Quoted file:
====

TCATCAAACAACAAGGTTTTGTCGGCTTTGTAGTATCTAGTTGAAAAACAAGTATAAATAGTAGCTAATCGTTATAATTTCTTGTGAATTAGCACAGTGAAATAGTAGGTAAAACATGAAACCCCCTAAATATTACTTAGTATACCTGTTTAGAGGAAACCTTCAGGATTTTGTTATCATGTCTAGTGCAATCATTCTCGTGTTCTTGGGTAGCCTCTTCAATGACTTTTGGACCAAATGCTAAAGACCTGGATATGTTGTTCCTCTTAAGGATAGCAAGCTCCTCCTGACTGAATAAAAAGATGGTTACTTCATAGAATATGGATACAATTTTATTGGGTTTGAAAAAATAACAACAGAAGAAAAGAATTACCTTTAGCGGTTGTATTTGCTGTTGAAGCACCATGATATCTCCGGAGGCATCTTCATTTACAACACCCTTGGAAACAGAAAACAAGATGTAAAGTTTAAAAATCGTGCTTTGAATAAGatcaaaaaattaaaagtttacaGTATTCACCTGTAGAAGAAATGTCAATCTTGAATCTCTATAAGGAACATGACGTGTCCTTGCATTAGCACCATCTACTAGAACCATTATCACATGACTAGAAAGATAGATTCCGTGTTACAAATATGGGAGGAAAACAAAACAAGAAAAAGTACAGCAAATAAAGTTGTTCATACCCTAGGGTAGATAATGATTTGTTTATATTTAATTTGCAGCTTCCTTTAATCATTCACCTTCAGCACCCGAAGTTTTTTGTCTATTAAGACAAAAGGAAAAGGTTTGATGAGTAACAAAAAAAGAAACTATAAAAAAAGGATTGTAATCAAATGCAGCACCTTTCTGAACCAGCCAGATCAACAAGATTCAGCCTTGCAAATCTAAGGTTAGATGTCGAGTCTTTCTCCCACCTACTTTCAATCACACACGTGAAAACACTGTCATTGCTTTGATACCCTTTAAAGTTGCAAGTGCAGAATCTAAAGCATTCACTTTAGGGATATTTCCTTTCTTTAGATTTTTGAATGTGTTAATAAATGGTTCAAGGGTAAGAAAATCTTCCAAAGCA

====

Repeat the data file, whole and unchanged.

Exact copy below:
TCATCAAACAACAAGGTTTTGTCGGCTTTGTAGTATCTAGTTGAAAAACAAGTATAAATAGTAGCTAATCGTTATAATTTCTTGTGAATTAGCACAGTGAAATAGTAGGTAAAACATGAAACCCCCTAAATATTACTTAGTATACCTGTTTAGAGGAAACCTTCAGGATTTTGTTATCATGTCTAGTGCAATCATTCTCGTGTTCTTGGGTAGCCTCTTCAATGACTTTTGGACCAAATGCTAAAGACCTGGATATGTTGTTCCTCTTAAGGATAGCAAGCTCCTCCTGACTGAATAAAAAGATGGTTACTTCATAGAATATGGATACAATTTTATTGGGTTTGAAAAAATAACAACAGAAGAAAAGAATTACCTTTAGCGGTTGTATTTGCTGTTGAAGCACCATGATATCTCCGGAGGCATCTTCATTTACAACACCCTTGGAAACAGAAAACAAGATGTAAAGTTTAAAAATCGTGCTTTGAATAAGatcaaaaaattaaaagtttacaGTATTCACCTGTAGAAGAAATGTCAATCTTGAATCTCTATAAGGAACATGACGTGTCCTTGCATTAGCACCATCTACTAGAACCATTATCACATGACTAGAAAGATAGATTCCGTGTTACAAATATGGGAGGAAAACAAAACAAGAAAAAGTACAGCAAATAAAGTTGTTCATACCCTAGGGTAGATAATGATTTGTTTATATTTAATTTGCAGCTTCCTTTAATCATTCACCTTCAGCACCCGAAGTTTTTTGTCTATTAAGACAAAAGGAAAAGGTTTGATGAGTAACAAAAAAAGAAACTATAAAAAAAGGATTGTAATCAAATGCAGCACCTTTCTGAACCAGCCAGATCAACAAGATTCAGCCTTGCAAATCTAAGGTTAGATGTCGAGTCTTTCTCCCACCTACTTTCAATCACACACGTGAAAACACTGTCATTGCTTTGATACCCTTTAAAGTTGCAAGTGCAGAATCTAAAGCATTCACTTTAGGGATATTTCCTTTCTTTAGATTTTTGAATGTGTTAATAAATGGTTCAAGGGTAAGAAAATCTTCCAAAGCA